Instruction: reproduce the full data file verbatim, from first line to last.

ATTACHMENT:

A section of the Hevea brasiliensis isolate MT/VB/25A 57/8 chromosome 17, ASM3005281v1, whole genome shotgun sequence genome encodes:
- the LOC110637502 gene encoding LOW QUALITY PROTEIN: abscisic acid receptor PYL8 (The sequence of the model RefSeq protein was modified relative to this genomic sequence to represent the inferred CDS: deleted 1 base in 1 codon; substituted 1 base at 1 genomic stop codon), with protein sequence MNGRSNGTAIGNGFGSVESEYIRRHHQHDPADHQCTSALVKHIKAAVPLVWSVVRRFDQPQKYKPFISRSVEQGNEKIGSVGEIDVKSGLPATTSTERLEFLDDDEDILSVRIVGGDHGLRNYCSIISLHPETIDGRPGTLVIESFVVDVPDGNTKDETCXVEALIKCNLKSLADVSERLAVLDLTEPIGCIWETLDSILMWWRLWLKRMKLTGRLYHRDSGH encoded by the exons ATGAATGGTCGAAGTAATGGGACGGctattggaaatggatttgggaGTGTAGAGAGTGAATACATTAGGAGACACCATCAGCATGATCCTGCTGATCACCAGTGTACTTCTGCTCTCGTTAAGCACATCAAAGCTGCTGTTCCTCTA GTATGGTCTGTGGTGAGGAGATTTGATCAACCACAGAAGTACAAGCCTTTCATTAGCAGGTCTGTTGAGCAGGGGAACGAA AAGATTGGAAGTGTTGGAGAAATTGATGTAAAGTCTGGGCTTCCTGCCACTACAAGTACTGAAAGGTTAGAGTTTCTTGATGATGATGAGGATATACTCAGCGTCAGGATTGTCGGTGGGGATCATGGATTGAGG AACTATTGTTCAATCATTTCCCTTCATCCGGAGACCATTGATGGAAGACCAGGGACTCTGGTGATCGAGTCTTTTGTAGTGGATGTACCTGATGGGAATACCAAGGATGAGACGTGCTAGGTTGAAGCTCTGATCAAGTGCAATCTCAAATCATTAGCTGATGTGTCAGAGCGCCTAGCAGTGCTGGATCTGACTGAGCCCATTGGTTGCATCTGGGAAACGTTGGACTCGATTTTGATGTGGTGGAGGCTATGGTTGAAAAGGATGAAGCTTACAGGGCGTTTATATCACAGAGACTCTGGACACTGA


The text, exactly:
A section of the Hevea brasiliensis isolate MT/VB/25A 57/8 chromosome 17, ASM3005281v1, whole genome shotgun sequence genome encodes:
- the LOC110637502 gene encoding LOW QUALITY PROTEIN: abscisic acid receptor PYL8 (The sequence of the model RefSeq protein was modified relative to this genomic sequence to represent the inferred CDS: deleted 1 base in 1 codon; substituted 1 base at 1 genomic stop codon), with protein sequence MNGRSNGTAIGNGFGSVESEYIRRHHQHDPADHQCTSALVKHIKAAVPLVWSVVRRFDQPQKYKPFISRSVEQGNEKIGSVGEIDVKSGLPATTSTERLEFLDDDEDILSVRIVGGDHGLRNYCSIISLHPETIDGRPGTLVIESFVVDVPDGNTKDETCXVEALIKCNLKSLADVSERLAVLDLTEPIGCIWETLDSILMWWRLWLKRMKLTGRLYHRDSGH encoded by the exons ATGAATGGTCGAAGTAATGGGACGGctattggaaatggatttgggaGTGTAGAGAGTGAATACATTAGGAGACACCATCAGCATGATCCTGCTGATCACCAGTGTACTTCTGCTCTCGTTAAGCACATCAAAGCTGCTGTTCCTCTA GTATGGTCTGTGGTGAGGAGATTTGATCAACCACAGAAGTACAAGCCTTTCATTAGCAGGTCTGTTGAGCAGGGGAACGAA AAGATTGGAAGTGTTGGAGAAATTGATGTAAAGTCTGGGCTTCCTGCCACTACAAGTACTGAAAGGTTAGAGTTTCTTGATGATGATGAGGATATACTCAGCGTCAGGATTGTCGGTGGGGATCATGGATTGAGG AACTATTGTTCAATCATTTCCCTTCATCCGGAGACCATTGATGGAAGACCAGGGACTCTGGTGATCGAGTCTTTTGTAGTGGATGTACCTGATGGGAATACCAAGGATGAGACGTGCTAGGTTGAAGCTCTGATCAAGTGCAATCTCAAATCATTAGCTGATGTGTCAGAGCGCCTAGCAGTGCTGGATCTGACTGAGCCCATTGGTTGCATCTGGGAAACGTTGGACTCGATTTTGATGTGGTGGAGGCTATGGTTGAAAAGGATGAAGCTTACAGGGCGTTTATATCACAGAGACTCTGGACACTGA